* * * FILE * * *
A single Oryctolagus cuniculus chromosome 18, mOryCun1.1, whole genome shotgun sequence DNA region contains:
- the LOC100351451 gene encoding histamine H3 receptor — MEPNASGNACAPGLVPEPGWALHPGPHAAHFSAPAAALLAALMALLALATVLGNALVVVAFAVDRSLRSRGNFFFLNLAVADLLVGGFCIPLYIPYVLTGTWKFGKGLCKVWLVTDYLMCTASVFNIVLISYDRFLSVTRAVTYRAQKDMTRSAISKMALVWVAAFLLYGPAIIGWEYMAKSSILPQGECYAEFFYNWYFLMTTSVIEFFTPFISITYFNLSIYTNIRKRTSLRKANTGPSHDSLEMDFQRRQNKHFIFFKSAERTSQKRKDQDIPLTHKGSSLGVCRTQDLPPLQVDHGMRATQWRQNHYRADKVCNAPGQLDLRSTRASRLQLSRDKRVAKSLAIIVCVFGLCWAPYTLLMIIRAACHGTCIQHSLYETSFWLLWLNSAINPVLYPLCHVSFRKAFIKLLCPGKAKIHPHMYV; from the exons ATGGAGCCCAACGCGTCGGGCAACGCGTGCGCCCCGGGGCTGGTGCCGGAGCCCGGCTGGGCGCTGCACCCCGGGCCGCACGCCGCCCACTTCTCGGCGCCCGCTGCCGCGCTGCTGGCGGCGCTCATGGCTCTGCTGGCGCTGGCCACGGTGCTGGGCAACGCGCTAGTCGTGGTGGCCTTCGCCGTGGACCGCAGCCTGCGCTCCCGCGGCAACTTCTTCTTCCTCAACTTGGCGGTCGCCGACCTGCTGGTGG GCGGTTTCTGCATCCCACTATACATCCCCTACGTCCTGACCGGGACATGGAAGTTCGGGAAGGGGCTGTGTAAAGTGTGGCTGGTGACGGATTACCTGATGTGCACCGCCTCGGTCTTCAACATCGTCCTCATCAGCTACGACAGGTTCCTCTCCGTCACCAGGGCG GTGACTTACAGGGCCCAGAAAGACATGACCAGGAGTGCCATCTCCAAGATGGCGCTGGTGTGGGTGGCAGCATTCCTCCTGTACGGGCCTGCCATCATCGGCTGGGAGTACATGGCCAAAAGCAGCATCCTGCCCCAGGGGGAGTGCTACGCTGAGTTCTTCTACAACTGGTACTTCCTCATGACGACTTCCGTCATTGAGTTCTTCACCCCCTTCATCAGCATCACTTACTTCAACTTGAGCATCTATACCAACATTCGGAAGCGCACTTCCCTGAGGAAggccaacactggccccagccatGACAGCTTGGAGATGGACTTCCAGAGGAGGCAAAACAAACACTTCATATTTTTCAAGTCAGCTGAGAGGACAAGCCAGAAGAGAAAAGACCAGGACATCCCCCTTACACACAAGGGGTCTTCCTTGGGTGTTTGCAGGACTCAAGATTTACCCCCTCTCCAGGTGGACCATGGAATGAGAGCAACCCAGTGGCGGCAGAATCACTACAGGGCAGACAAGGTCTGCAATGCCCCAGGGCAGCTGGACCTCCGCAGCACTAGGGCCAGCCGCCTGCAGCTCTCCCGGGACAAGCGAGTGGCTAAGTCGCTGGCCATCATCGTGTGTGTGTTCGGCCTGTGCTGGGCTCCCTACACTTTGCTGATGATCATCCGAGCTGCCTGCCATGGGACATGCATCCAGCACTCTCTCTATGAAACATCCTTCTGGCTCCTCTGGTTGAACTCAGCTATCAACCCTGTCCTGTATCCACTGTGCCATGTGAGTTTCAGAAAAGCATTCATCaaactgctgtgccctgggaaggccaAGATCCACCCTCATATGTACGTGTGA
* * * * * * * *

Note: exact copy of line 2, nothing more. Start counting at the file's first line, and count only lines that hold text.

- the LOC100351451 gene encoding histamine H3 receptor — MEPNASGNACAPGLVPEPGWALHPGPHAAHFSAPAAALLAALMALLALATVLGNALVVVAFAVDRSLRSRGNFFFLNLAVADLLVGGFCIPLYIPYVLTGTWKFGKGLCKVWLVTDYLMCTASVFNIVLISYDRFLSVTRAVTYRAQKDMTRSAISKMALVWVAAFLLYGPAIIGWEYMAKSSILPQGECYAEFFYNWYFLMTTSVIEFFTPFISITYFNLSIYTNIRKRTSLRKANTGPSHDSLEMDFQRRQNKHFIFFKSAERTSQKRKDQDIPLTHKGSSLGVCRTQDLPPLQVDHGMRATQWRQNHYRADKVCNAPGQLDLRSTRASRLQLSRDKRVAKSLAIIVCVFGLCWAPYTLLMIIRAACHGTCIQHSLYETSFWLLWLNSAINPVLYPLCHVSFRKAFIKLLCPGKAKIHPHMYV; from the exons ATGGAGCCCAACGCGTCGGGCAACGCGTGCGCCCCGGGGCTGGTGCCGGAGCCCGGCTGGGCGCTGCACCCCGGGCCGCACGCCGCCCACTTCTCGGCGCCCGCTGCCGCGCTGCTGGCGGCGCTCATGGCTCTGCTGGCGCTGGCCACGGTGCTGGGCAACGCGCTAGTCGTGGTGGCCTTCGCCGTGGACCGCAGCCTGCGCTCCCGCGGCAACTTCTTCTTCCTCAACTTGGCGGTCGCCGACCTGCTGGTGG GCGGTTTCTGCATCCCACTATACATCCCCTACGTCCTGACCGGGACATGGAAGTTCGGGAAGGGGCTGTGTAAAGTGTGGCTGGTGACGGATTACCTGATGTGCACCGCCTCGGTCTTCAACATCGTCCTCATCAGCTACGACAGGTTCCTCTCCGTCACCAGGGCG GTGACTTACAGGGCCCAGAAAGACATGACCAGGAGTGCCATCTCCAAGATGGCGCTGGTGTGGGTGGCAGCATTCCTCCTGTACGGGCCTGCCATCATCGGCTGGGAGTACATGGCCAAAAGCAGCATCCTGCCCCAGGGGGAGTGCTACGCTGAGTTCTTCTACAACTGGTACTTCCTCATGACGACTTCCGTCATTGAGTTCTTCACCCCCTTCATCAGCATCACTTACTTCAACTTGAGCATCTATACCAACATTCGGAAGCGCACTTCCCTGAGGAAggccaacactggccccagccatGACAGCTTGGAGATGGACTTCCAGAGGAGGCAAAACAAACACTTCATATTTTTCAAGTCAGCTGAGAGGACAAGCCAGAAGAGAAAAGACCAGGACATCCCCCTTACACACAAGGGGTCTTCCTTGGGTGTTTGCAGGACTCAAGATTTACCCCCTCTCCAGGTGGACCATGGAATGAGAGCAACCCAGTGGCGGCAGAATCACTACAGGGCAGACAAGGTCTGCAATGCCCCAGGGCAGCTGGACCTCCGCAGCACTAGGGCCAGCCGCCTGCAGCTCTCCCGGGACAAGCGAGTGGCTAAGTCGCTGGCCATCATCGTGTGTGTGTTCGGCCTGTGCTGGGCTCCCTACACTTTGCTGATGATCATCCGAGCTGCCTGCCATGGGACATGCATCCAGCACTCTCTCTATGAAACATCCTTCTGGCTCCTCTGGTTGAACTCAGCTATCAACCCTGTCCTGTATCCACTGTGCCATGTGAGTTTCAGAAAAGCATTCATCaaactgctgtgccctgggaaggccaAGATCCACCCTCATATGTACGTGTGA